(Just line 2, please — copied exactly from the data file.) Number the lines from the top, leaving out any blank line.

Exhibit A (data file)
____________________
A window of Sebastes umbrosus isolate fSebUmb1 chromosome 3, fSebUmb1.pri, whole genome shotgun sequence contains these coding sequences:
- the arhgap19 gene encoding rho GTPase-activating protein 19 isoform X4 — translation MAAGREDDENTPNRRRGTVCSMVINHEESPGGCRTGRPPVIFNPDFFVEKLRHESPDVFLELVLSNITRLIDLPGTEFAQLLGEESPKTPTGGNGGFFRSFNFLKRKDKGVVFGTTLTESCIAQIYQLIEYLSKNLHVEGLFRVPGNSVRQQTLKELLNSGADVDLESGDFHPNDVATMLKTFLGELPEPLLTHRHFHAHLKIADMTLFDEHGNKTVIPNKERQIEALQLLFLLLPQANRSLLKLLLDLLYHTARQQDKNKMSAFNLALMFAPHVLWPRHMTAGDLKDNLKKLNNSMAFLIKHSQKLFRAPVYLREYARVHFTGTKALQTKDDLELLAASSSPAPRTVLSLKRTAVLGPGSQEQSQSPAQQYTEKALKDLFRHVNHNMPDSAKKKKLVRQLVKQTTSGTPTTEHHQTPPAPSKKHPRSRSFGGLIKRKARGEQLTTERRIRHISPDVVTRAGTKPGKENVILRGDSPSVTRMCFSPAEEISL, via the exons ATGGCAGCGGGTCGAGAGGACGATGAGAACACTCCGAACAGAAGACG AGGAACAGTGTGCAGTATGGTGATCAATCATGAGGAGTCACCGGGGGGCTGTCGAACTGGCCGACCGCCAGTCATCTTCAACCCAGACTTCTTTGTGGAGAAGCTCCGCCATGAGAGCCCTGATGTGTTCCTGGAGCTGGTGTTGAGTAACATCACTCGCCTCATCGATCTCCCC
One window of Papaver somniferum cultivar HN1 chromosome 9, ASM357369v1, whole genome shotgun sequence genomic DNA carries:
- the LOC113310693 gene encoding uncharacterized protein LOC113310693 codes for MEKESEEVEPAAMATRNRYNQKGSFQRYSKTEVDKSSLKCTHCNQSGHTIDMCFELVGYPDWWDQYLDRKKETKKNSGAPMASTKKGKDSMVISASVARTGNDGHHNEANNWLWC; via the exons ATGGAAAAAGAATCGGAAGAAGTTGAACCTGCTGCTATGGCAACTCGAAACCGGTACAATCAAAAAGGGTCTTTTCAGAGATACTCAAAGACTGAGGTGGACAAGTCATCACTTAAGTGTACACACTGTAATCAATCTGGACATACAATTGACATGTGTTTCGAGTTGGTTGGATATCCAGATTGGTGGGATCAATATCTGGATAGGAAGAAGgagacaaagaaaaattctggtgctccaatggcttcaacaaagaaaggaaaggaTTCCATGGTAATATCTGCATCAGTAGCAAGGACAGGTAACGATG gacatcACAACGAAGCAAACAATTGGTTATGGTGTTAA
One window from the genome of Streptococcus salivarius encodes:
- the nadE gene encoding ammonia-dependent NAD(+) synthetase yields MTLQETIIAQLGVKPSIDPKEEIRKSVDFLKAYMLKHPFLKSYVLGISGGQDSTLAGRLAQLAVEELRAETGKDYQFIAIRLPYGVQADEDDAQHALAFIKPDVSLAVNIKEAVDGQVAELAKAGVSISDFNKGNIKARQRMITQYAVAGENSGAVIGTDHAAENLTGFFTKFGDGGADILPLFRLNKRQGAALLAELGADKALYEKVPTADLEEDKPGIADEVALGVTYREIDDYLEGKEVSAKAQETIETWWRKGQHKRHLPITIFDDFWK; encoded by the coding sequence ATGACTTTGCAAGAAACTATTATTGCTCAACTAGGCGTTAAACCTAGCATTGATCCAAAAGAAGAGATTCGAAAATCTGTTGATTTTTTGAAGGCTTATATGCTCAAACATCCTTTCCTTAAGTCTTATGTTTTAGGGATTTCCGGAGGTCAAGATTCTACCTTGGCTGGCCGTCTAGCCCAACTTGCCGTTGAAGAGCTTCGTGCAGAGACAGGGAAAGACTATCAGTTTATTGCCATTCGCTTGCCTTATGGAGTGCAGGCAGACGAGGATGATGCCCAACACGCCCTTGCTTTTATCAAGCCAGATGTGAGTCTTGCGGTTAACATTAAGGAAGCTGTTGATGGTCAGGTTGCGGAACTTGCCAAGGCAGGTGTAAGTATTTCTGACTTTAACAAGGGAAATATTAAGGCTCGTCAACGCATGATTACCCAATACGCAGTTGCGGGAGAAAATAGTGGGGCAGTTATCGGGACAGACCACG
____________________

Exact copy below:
- the arhgap19 gene encoding rho GTPase-activating protein 19 isoform X4 — translation MAAGREDDENTPNRRRGTVCSMVINHEESPGGCRTGRPPVIFNPDFFVEKLRHESPDVFLELVLSNITRLIDLPGTEFAQLLGEESPKTPTGGNGGFFRSFNFLKRKDKGVVFGTTLTESCIAQIYQLIEYLSKNLHVEGLFRVPGNSVRQQTLKELLNSGADVDLESGDFHPNDVATMLKTFLGELPEPLLTHRHFHAHLKIADMTLFDEHGNKTVIPNKERQIEALQLLFLLLPQANRSLLKLLLDLLYHTARQQDKNKMSAFNLALMFAPHVLWPRHMTAGDLKDNLKKLNNSMAFLIKHSQKLFRAPVYLREYARVHFTGTKALQTKDDLELLAASSSPAPRTVLSLKRTAVLGPGSQEQSQSPAQQYTEKALKDLFRHVNHNMPDSAKKKKLVRQLVKQTTSGTPTTEHHQTPPAPSKKHPRSRSFGGLIKRKARGEQLTTERRIRHISPDVVTRAGTKPGKENVILRGDSPSVTRMCFSPAEEISL, via the exons ATGGCAGCGGGTCGAGAGGACGATGAGAACACTCCGAACAGAAGACG AGGAACAGTGTGCAGTATGGTGATCAATCATGAGGAGTCACCGGGGGGCTGTCGAACTGGCCGACCGCCAGTCATCTTCAACCCAGACTTCTTTGTGGAGAAGCTCCGCCATGAGAGCCCTGATGTGTTCCTGGAGCTGGTGTTGAGTAACATCACTCGCCTCATCGATCTCCCC